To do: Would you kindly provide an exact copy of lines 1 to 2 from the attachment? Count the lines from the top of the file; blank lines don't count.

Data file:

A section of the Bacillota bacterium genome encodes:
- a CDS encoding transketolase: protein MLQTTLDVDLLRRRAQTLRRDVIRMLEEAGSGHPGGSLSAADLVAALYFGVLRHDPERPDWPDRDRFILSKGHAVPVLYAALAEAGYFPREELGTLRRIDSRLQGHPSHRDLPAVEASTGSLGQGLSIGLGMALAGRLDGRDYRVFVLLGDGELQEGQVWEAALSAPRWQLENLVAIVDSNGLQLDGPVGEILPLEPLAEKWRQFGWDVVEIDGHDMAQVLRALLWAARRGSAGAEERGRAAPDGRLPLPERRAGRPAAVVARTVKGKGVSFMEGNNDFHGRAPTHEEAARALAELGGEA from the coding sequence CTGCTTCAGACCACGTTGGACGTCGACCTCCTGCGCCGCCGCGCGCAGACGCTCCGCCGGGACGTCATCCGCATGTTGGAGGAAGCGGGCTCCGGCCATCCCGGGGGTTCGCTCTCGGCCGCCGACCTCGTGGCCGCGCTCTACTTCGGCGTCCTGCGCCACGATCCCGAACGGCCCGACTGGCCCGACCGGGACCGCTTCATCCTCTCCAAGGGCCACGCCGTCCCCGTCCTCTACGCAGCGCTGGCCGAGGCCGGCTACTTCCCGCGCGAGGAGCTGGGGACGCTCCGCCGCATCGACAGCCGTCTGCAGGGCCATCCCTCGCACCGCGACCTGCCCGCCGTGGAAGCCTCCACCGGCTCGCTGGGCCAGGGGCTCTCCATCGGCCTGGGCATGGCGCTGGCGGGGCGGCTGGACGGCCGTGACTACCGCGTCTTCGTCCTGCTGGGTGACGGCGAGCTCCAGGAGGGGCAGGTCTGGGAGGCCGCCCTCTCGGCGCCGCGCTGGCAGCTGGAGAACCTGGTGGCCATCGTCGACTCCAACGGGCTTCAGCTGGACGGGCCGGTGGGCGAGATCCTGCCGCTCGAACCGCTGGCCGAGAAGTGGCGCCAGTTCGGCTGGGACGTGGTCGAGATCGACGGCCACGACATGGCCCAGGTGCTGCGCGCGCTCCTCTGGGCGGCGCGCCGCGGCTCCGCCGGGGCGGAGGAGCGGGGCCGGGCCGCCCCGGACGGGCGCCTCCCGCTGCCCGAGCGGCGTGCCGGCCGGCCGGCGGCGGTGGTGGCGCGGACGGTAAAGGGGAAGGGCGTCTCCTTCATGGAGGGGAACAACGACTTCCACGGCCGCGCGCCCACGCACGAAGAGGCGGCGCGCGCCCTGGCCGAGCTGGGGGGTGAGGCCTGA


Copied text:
A section of the Bacillota bacterium genome encodes:
- a CDS encoding transketolase: protein MLQTTLDVDLLRRRAQTLRRDVIRMLEEAGSGHPGGSLSAADLVAALYFGVLRHDPERPDWPDRDRFILSKGHAVPVLYAALAEAGYFPREELGTLRRIDSRLQGHPSHRDLPAVEASTGSLGQGLSIGLGMALAGRLDGRDYRVFVLLGDGELQEGQVWEAALSAPRWQLENLVAIVDSNGLQLDGPVGEILPLEPLAEKWRQFGWDVVEIDGHDMAQVLRALLWAARRGSAGAEERGRAAPDGRLPLPERRAGRPAAVVARTVKGKGVSFMEGNNDFHGRAPTHEEAARALAELGGEA from the coding sequence CTGCTTCAGACCACGTTGGACGTCGACCTCCTGCGCCGCCGCGCGCAGACGCTCCGCCGGGACGTCATCCGCATGTTGGAGGAAGCGGGCTCCGGCCATCCCGGGGGTTCGCTCTCGGCCGCCGACCTCGTGGCCGCGCTCTACTTCGGCGTCCTGCGCCACGATCCCGAACGGCCCGACTGGCCCGACCGGGACCGCTTCATCCTCTCCAAGGGCCACGCCGTCCCCGTCCTCTACGCAGCGCTGGCCGAGGCCGGCTACTTCCCGCGCGAGGAGCTGGGGACGCTCCGCCGCATCGACAGCCGTCTGCAGGGCCATCCCTCGCACCGCGACCTGCCCGCCGTGGAAGCCTCCACCGGCTCGCTGGGCCAGGGGCTCTCCATCGGCCTGGGCATGGCGCTGGCGGGGCGGCTGGACGGCCGTGACTACCGCGTCTTCGTCCTGCTGGGTGACGGCGAGCTCCAGGAGGGGCAGGTCTGGGAGGCCGCCCTCTCGGCGCCGCGCTGGCAGCTGGAGAACCTGGTGGCCATCGTCGACTCCAACGGGCTTCAGCTGGACGGGCCGGTGGGCGAGATCCTGCCGCTCGAACCGCTGGCCGAGAAGTGGCGCCAGTTCGGCTGGGACGTGGTCGAGATCGACGGCCACGACATGGCCCAGGTGCTGCGCGCGCTCCTCTGGGCGGCGCGCCGCGGCTCCGCCGGGGCGGAGGAGCGGGGCCGGGCCGCCCCGGACGGGCGCCTCCCGCTGCCCGAGCGGCGTGCCGGCCGGCCGGCGGCGGTGGTGGCGCGGACGGTAAAGGGGAAGGGCGTCTCCTTCATGGAGGGGAACAACGACTTCCACGGCCGCGCGCCCACGCACGAAGAGGCGGCGCGCGCCCTGGCCGAGCTGGGGGGTGAGGCCTGA